I love their decorations!

I love their decorations!

At one point they kept saying they wanted to make a giant pineapple tart, and they each proceeded to shape a tart way bigger than the usual size.  They topped it with a ton of pineapple filling as well.  After the tarts were baked, Asher struck an agreement with me that he was going to have just 3 tarts since it was already late.  He started with his giant tart which was equivalent to five tarts.  When I said he was done, he asked me innocently, “but what about the other 2?”  I laughed and told him nice try.  But in the end he won, the tarts were so good, he ate way more than 3 (including the giant tart)!

Scooping a giant jam ball

Scooping a giant jam ball

Asher's giant tart

Asher’s giant tart

Ellery's giant tart

Ellery’s giant tart

See how big the giant tarts are!

See how big the giant tarts are!

I’d definitely want to make these again next year, but will make sure we start much earlier in the day.  The recipe is easy, but putting the tart together takes a lot a lot of time.

Anyway here is the recipe adapted from Papa Cooks!:

Pastry Ingredients:
– 500g plain flour
– 300g unsalted butter (slightly softened)
– 2 eggs
– 1 tsp salt
– 2 tbsp icing sugar
– 1 egg yolk (for use as the egg wash)

Making the dough:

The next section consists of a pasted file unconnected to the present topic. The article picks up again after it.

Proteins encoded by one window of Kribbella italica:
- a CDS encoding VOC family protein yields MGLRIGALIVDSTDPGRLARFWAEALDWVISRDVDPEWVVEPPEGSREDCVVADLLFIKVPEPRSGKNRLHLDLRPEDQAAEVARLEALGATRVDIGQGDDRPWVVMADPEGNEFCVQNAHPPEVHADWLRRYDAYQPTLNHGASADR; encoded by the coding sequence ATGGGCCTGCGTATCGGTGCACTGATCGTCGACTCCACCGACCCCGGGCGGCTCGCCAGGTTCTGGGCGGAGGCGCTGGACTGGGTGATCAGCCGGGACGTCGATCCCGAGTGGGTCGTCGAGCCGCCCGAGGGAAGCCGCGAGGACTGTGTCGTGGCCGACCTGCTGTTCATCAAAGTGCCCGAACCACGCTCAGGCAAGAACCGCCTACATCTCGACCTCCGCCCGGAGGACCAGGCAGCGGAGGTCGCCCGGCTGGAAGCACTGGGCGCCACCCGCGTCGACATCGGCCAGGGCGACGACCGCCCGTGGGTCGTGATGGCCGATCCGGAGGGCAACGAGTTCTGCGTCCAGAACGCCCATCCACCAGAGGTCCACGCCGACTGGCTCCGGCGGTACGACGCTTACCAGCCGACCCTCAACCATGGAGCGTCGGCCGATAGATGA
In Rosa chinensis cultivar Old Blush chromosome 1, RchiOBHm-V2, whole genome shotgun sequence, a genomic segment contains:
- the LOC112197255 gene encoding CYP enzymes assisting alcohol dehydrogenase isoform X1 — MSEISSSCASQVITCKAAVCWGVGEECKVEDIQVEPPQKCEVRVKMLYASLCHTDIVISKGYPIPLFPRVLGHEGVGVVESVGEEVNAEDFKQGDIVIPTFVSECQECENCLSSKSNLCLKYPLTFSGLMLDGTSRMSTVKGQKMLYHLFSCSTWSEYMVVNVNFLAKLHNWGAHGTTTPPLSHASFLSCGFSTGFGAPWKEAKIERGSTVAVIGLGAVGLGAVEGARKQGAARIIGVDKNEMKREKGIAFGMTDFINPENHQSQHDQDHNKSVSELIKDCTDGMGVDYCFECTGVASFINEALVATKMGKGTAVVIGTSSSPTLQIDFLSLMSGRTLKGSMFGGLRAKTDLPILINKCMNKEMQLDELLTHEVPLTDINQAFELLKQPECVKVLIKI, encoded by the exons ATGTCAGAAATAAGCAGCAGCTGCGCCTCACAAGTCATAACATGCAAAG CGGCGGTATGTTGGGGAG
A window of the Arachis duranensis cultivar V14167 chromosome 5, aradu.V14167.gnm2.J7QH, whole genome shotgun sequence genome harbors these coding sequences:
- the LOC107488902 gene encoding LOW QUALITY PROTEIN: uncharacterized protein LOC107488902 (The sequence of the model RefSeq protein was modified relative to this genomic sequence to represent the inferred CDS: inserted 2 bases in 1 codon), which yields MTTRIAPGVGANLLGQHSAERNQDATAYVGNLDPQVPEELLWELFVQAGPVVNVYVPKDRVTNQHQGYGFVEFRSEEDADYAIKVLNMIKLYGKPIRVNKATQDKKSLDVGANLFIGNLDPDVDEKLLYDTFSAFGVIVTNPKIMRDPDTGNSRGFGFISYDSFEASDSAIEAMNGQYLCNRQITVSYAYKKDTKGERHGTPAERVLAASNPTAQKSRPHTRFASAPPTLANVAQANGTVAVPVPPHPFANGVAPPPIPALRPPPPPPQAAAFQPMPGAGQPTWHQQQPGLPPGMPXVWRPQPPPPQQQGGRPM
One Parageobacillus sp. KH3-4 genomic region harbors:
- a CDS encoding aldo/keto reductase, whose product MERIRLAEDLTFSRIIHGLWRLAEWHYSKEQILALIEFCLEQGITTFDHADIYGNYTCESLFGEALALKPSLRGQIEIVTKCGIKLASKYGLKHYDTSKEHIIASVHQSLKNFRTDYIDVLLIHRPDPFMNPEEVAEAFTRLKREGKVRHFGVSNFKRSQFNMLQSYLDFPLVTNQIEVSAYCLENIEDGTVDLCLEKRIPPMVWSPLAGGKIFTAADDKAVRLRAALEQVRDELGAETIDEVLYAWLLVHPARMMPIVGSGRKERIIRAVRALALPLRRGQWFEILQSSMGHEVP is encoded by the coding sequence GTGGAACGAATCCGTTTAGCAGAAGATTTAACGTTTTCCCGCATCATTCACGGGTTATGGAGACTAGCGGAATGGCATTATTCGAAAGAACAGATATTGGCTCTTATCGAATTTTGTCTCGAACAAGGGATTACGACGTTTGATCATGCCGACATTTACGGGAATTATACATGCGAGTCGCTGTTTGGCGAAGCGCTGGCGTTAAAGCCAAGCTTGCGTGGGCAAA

1.  Mix the flour, icing sugar and salt together in a large bowl.

2.  Using a fork, scrape the flour and butter together until it resembles bread crumbs.  Using a fork prevents the butter from melting too fast, spoiling the pastry.

2.  Add the eggs and still using the fork, gently coax all the crumbs together until they just bind into a dough. Do not over mix the dough.  This is crucial to ensure the pastry will be crispy after baking.

3.  Shape the dough into a ball, wrap it in cling wrap and refrigerate for at least half an hour.

Assembling the Tart:
1.  Pre-heat your oven at 175 degrees Celcius.

2.  While the dough is refrigerating, roll the pineapple jam into small balls (use your cutter to estimate the correct size the jam balls should be – not too big, not too small).

3.  Take chunks of dough, squash them with your palm into the desired thickness.  (This is the kid-friendly method.  Using rolling pins just means more washing up, and fighting over who gets to roll it.  I like to let each kid have his own baking sheet so that they have their own space and can squash their own dough.)

4.  Cut the dough using the pineapple tart shaped cookie cutter, arrange neatly onto the baking tray and brush with egg wash.

5.  Put the jam balls onto the tarts, adjusting the size of the jam balls if necessary.

6.  Decorate the tarts however you want, traditional or otherwise, then egg wash the whole tart again.